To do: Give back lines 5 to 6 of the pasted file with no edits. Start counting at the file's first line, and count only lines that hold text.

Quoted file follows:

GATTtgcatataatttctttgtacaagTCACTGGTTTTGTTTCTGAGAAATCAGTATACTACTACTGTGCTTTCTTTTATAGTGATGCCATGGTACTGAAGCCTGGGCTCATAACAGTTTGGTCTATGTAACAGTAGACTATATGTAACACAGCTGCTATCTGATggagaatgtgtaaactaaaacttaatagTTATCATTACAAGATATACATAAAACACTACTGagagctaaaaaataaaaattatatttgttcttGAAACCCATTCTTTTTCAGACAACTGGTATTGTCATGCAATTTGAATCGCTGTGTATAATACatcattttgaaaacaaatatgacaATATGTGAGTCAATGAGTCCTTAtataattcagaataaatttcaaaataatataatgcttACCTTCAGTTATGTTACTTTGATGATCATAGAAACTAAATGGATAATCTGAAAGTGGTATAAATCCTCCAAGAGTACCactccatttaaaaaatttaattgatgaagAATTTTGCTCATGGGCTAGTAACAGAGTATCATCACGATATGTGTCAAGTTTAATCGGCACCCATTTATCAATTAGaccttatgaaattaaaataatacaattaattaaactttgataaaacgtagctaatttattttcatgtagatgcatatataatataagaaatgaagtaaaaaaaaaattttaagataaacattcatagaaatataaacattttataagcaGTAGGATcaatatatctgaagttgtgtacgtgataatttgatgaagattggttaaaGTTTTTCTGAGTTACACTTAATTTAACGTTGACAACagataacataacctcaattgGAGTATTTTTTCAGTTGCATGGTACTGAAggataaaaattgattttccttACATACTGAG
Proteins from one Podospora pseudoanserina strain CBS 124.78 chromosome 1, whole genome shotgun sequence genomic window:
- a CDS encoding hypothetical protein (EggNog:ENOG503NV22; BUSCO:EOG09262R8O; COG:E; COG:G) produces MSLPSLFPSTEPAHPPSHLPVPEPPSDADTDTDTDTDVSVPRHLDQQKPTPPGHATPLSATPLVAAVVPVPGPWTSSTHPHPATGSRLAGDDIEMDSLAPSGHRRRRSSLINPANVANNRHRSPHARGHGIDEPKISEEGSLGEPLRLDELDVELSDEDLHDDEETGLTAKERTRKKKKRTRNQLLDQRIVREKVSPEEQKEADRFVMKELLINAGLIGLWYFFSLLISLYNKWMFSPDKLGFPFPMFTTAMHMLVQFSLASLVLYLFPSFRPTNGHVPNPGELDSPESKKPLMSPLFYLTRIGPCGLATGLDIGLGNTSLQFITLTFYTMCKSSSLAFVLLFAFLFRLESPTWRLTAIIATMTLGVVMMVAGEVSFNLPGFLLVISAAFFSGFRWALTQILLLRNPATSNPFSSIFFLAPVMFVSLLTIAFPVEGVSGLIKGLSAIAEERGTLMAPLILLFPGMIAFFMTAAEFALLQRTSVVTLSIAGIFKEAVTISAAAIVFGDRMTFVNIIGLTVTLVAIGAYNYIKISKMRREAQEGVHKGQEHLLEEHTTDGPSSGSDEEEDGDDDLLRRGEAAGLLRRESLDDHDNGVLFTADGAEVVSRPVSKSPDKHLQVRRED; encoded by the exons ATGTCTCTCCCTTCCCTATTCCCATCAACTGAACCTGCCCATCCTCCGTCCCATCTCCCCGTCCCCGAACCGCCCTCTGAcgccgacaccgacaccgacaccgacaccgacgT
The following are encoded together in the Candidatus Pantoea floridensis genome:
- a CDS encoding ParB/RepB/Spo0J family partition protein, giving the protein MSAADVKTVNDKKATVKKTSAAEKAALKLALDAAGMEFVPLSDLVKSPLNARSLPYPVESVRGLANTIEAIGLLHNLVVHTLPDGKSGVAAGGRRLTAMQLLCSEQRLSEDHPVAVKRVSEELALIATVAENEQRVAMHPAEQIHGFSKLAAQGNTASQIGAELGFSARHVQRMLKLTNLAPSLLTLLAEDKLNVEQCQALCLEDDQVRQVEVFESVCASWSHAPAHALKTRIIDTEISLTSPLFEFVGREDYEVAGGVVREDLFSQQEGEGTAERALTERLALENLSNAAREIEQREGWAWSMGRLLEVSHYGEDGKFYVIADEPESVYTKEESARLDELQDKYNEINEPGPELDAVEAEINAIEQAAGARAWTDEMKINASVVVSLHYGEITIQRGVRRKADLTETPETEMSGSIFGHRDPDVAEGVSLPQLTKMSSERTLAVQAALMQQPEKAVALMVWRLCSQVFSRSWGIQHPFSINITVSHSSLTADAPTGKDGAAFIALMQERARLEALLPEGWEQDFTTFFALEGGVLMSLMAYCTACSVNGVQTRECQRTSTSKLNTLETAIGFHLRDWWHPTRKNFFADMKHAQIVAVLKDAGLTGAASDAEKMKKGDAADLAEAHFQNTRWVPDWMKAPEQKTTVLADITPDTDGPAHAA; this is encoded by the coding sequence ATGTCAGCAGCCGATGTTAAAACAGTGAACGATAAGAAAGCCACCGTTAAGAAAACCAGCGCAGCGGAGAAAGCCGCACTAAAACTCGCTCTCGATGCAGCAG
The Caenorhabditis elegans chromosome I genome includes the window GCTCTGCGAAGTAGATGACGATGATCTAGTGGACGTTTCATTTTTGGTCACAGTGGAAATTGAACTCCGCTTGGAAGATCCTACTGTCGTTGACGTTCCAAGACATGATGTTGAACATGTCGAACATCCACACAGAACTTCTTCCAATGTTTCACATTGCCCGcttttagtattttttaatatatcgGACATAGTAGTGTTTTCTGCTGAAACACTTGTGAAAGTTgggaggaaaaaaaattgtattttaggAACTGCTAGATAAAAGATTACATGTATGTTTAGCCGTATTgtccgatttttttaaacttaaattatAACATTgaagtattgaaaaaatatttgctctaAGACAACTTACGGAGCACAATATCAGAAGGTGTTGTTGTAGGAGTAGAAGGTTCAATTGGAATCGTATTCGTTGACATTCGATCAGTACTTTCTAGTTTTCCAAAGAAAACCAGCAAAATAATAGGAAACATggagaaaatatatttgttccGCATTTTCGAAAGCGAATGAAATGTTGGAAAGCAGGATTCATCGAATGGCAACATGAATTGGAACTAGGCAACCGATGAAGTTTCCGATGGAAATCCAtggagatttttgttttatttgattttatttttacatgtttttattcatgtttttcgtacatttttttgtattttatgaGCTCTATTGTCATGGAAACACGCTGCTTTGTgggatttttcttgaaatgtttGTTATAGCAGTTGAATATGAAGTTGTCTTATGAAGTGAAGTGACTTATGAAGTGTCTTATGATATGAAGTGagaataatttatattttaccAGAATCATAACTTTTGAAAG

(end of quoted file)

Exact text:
- a CDS encoding ParB/RepB/Spo0J family partition protein, giving the protein MSAADVKTVNDKKATVKKTSAAEKAALKLALDAAGMEFVPLSDLVKSPLNARSLPYPVESVRGLANTIEAIGLLHNLVVHTLPDGKSGVAAGGRRLTAMQLLCSEQRLSEDHPVAVKRVSEELALIATVAENEQRVAMHPAEQIHGFSKLAAQGNTASQIGAELGFSARHVQRMLKLTNLAPSLLTLLAEDKLNVEQCQALCLEDDQVRQVEVFESVCASWSHAPAHALKTRIIDTEISLTSPLFEFVGREDYEVAGGVVREDLFSQQEGEGTAERALTERLALENLSNAAREIEQREGWAWSMGRLLEVSHYGEDGKFYVIADEPESVYTKEESARLDELQDKYNEINEPGPELDAVEAEINAIEQAAGARAWTDEMKINASVVVSLHYGEITIQRGVRRKADLTETPETEMSGSIFGHRDPDVAEGVSLPQLTKMSSERTLAVQAALMQQPEKAVALMVWRLCSQVFSRSWGIQHPFSINITVSHSSLTADAPTGKDGAAFIALMQERARLEALLPEGWEQDFTTFFALEGGVLMSLMAYCTACSVNGVQTRECQRTSTSKLNTLETAIGFHLRDWWHPTRKNFFADMKHAQIVAVLKDAGLTGAASDAEKMKKGDAADLAEAHFQNTRWVPDWMKAPEQKTTVLADITPDTDGPAHAA; this is encoded by the coding sequence ATGTCAGCAGCCGATGTTAAAACAGTGAACGATAAGAAAGCCACCGTTAAGAAAACCAGCGCAGCGGAGAAAGCCGCACTAAAACTCGCTCTCGATGCAGCAG
The Caenorhabditis elegans chromosome I genome includes the window GCTCTGCGAAGTAGATGACGATGATCTAGTGGACGTTTCATTTTTGGTCACAGTGGAAATTGAACTCCGCTTGGAAGATCCTACTGTCGTTGACGTTCCAAGACATGATGTTGAACATGTCGAACATCCACACAGAACTTCTTCCAATGTTTCACATTGCCCGcttttagtattttttaatatatcgGACATAGTAGTGTTTTCTGCTGAAACACTTGTGAAAGTTgggaggaaaaaaaattgtattttaggAACTGCTAGATAAAAGATTACATGTATGTTTAGCCGTATTgtccgatttttttaaacttaaattatAACATTgaagtattgaaaaaatatttgctctaAGACAACTTACGGAGCACAATATCAGAAGGTGTTGTTGTAGGAGTAGAAGGTTCAATTGGAATCGTATTCGTTGACATTCGATCAGTACTTTCTAGTTTTCCAAAGAAAACCAGCAAAATAATAGGAAACATggagaaaatatatttgttccGCATTTTCGAAAGCGAATGAAATGTTGGAAAGCAGGATTCATCGAATGGCAACATGAATTGGAACTAGGCAACCGATGAAGTTTCCGATGGAAATCCAtggagatttttgttttatttgattttatttttacatgtttttattcatgtttttcgtacatttttttgtattttatgaGCTCTATTGTCATGGAAACACGCTGCTTTGTgggatttttcttgaaatgtttGTTATAGCAGTTGAATATGAAGTTGTCTTATGAAGTGAAGTGACTTATGAAGTGTCTTATGATATGAAGTGagaataatttatattttaccAGAATCATAACTTTTGAAAG